Thursday, November 13, 2008

The Seven Wonders Of My World

Joy and Debi have cajoled me into another blog. Apart from bitching about the UK’s weather - a national pastime I might add - politicians, and Prince Charles, thus potentially making me into a boring OF, I decided to take a more positive view.

The Seven Wonders Of The World

In my life, I have been fortunate to have traveled widely. I have visited all the countries of the so-called Western Europe, and some of the Eastern ones too. It has been an experience that has left an indelible mark on me. I have seen some fantastic sights, including that of the ‘Iron Curtain’ between West and East Germany during the Cold War. My children were petrified as I walked over to the East at one border! I have visited some of the great cities of Europe, all steep in their own history, language and architecture. I have eaten a bear steak with cranberries in a small village in Russia – I didn’t know I had actually crossed from Finland at the time – and consumed far too much of their local ‘lemonade’ in the process to even care. We sang great songs, but no Welsh hymns. I have visited India, complete with the statutory visit to the Taj Mahal, but a country so corrupt and racist I vowed never to visit again.
I wanted to select some pictures of my trips, but decided to limit those to seven places that I believe are truly astounding. Unfortunately, I don't know how to attach those pictures to this blog. After all, I've only been working computers for 42 years! So, please use your imagination.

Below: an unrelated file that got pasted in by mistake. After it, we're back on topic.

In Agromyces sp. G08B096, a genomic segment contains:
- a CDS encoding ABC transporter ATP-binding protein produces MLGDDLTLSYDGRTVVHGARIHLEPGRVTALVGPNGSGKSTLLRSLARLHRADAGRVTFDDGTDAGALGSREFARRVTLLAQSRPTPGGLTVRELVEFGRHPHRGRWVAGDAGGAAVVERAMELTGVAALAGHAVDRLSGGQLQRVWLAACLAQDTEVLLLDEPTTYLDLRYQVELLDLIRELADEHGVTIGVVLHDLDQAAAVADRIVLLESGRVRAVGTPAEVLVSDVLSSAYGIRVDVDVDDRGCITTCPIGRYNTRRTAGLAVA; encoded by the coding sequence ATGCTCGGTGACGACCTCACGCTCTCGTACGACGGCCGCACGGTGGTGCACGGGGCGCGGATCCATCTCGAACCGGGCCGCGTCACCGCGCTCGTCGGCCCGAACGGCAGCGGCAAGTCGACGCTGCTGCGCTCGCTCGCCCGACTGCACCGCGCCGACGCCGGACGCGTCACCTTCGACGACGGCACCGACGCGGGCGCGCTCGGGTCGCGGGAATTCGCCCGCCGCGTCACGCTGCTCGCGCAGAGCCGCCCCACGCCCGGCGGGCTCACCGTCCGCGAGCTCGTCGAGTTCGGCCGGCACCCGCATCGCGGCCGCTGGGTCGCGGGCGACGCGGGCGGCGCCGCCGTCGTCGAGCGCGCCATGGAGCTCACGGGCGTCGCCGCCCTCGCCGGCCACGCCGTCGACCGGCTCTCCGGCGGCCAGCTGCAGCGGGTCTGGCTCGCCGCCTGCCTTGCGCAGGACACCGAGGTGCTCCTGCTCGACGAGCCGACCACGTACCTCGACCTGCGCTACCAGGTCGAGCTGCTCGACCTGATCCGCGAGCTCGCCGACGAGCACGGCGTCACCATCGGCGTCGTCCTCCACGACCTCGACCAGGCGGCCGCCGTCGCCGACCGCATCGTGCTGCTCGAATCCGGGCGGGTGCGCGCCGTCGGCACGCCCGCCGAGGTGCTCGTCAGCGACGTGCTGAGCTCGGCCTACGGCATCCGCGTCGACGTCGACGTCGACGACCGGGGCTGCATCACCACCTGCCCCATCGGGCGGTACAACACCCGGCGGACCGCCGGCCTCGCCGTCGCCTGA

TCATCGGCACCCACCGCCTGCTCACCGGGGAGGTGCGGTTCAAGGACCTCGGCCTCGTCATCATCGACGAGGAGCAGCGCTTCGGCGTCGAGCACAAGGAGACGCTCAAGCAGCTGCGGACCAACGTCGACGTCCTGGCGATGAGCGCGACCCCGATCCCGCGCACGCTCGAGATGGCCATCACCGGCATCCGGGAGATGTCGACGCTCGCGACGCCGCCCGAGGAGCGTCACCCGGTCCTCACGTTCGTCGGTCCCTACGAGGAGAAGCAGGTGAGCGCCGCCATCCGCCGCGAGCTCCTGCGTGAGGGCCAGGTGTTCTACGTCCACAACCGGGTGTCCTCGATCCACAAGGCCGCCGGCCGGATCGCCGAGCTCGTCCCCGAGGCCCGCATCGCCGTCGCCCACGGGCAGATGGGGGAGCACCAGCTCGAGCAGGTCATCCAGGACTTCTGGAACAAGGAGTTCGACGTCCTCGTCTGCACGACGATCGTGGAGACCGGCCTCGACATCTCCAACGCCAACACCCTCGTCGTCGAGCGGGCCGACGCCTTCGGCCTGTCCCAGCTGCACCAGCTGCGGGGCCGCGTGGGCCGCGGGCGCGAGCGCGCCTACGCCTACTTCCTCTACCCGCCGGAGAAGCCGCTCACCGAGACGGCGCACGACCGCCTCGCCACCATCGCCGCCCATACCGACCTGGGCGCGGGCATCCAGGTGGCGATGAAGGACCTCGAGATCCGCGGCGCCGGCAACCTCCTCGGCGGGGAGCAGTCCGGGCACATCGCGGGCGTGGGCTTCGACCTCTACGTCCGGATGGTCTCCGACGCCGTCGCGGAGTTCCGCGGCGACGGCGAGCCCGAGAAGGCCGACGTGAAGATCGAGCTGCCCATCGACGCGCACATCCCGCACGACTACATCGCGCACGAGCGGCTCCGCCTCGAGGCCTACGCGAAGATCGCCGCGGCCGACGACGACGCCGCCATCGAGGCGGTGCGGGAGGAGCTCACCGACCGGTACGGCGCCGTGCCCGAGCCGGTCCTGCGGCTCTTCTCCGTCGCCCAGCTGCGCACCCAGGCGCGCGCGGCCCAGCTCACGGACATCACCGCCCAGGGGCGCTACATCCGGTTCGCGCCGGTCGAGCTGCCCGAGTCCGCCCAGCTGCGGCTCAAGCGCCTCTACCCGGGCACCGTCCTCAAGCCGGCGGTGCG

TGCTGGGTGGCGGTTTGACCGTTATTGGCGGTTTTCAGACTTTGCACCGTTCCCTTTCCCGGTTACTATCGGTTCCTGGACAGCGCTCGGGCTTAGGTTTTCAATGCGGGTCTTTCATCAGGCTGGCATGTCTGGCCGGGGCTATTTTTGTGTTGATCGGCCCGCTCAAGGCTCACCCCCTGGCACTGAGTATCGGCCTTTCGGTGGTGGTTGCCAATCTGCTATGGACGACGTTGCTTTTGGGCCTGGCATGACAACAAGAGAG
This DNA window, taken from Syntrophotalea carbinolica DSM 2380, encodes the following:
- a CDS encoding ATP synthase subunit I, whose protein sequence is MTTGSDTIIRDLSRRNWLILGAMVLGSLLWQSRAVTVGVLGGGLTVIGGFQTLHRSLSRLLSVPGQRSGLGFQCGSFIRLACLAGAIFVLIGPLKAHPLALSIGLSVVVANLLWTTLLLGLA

I’m sure we’ve all seen the Biblical Seven Wonders Of The World, but I have chosen my own versions. Undoubtedly, there are other places on this planet which qualify, but these are places I have seen and have great memories of. These are all based upon personal experience. They are in no particular order.

The first has to be the Menai Suspension Bridge in North Wales, which links mainland UK with Anglesey. This is the ‘Land of my Fathers’, and is a sight to beholden.

My second is the Grand Canyon in Arizona. This has to be one of the most amazing places on earth. No camera shot could ever do it justice.

My third choice is the Corinth Canal in Greece. This canal is about 300 feet below the surrounding land, and is nearly four miles long. I cannot begin to imagine the work that went into building this canal.

My fourth choice is another bridge. The San Francisco Suspension Bridge. A magnificent bridge. Worth crossing from San Francisco to the city of Sausolito on the other side, a beautiful city with its quaint (read overpriced) art galleries and T-Shirt shops. But to sit on the waterfront sipping a beer has to be there amongst the tops. No wonder Clint Eastwood chooses to live there.

My fifth choice is the Great Wall of China. Apparently, it can be seen from space. Again imagine the effort to build this magnificent wall – over 4,000 miles long. I wonder if anyone could build such a structure today. Not with Unionization, they couldn’t. The view is to beholden. When I was there, a Chinese family, complete with their solitary child asked if they could have a picture of themselves taken with me. I was the Western Giant! A thrill to meet them, and share a few of my Cantonese words (unfortunately, I was in Mandarin speaking country, but what the heck, we managed).

My sixth choice is the Great Barrier Reef in Australia. Another natural wonder. I only saw it from a plane going from New Zealand to Singapore, but it was fabulous to see from 35,000 feet up. One of my ambitions is to get to personally visit it one day.

My final choice is Niagra Falls. That great divider of Canada and the United States. A wonderful place to visit, and not just for the Casino!

On a final note, since I was a child, I’ve always wanted to go to The Holy Land – it was my upbringing, three times and more to Chapel on a Sunday. I will be going in January. I will take pictures, and hopefully share some with you, dear readers. (I'm sure Rik will help correct my problems.)

Here endeth today’s lesson.